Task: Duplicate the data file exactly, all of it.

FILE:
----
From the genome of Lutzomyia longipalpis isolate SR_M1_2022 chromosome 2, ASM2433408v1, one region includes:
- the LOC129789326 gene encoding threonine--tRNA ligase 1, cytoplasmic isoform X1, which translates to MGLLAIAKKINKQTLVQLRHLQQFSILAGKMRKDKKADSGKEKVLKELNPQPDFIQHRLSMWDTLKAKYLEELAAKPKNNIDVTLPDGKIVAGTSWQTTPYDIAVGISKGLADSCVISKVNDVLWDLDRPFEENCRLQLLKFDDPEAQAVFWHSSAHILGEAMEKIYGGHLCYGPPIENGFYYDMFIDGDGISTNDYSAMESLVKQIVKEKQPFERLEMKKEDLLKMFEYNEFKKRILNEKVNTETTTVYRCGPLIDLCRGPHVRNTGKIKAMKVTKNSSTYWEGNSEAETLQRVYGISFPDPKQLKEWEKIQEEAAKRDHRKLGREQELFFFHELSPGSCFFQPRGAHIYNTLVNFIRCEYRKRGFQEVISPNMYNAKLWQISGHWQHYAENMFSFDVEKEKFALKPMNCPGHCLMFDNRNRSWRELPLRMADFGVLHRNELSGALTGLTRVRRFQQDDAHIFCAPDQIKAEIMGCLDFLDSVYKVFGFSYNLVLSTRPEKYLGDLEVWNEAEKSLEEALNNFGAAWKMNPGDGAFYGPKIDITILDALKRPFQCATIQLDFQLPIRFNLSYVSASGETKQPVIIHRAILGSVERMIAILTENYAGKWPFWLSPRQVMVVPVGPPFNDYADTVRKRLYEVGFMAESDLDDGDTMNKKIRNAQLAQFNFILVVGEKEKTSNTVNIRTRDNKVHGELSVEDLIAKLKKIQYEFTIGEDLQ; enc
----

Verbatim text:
From the genome of Lutzomyia longipalpis isolate SR_M1_2022 chromosome 2, ASM2433408v1, one region includes:
- the LOC129789326 gene encoding threonine--tRNA ligase 1, cytoplasmic isoform X1, which translates to MGLLAIAKKINKQTLVQLRHLQQFSILAGKMRKDKKADSGKEKVLKELNPQPDFIQHRLSMWDTLKAKYLEELAAKPKNNIDVTLPDGKIVAGTSWQTTPYDIAVGISKGLADSCVISKVNDVLWDLDRPFEENCRLQLLKFDDPEAQAVFWHSSAHILGEAMEKIYGGHLCYGPPIENGFYYDMFIDGDGISTNDYSAMESLVKQIVKEKQPFERLEMKKEDLLKMFEYNEFKKRILNEKVNTETTTVYRCGPLIDLCRGPHVRNTGKIKAMKVTKNSSTYWEGNSEAETLQRVYGISFPDPKQLKEWEKIQEEAAKRDHRKLGREQELFFFHELSPGSCFFQPRGAHIYNTLVNFIRCEYRKRGFQEVISPNMYNAKLWQISGHWQHYAENMFSFDVEKEKFALKPMNCPGHCLMFDNRNRSWRELPLRMADFGVLHRNELSGALTGLTRVRRFQQDDAHIFCAPDQIKAEIMGCLDFLDSVYKVFGFSYNLVLSTRPEKYLGDLEVWNEAEKSLEEALNNFGAAWKMNPGDGAFYGPKIDITILDALKRPFQCATIQLDFQLPIRFNLSYVSASGETKQPVIIHRAILGSVERMIAILTENYAGKWPFWLSPRQVMVVPVGPPFNDYADTVRKRLYEVGFMAESDLDDGDTMNKKIRNAQLAQFNFILVVGEKEKTSNTVNIRTRDNKVHGELSVEDLIAKLKKIQYEFTIGEDLQ; enc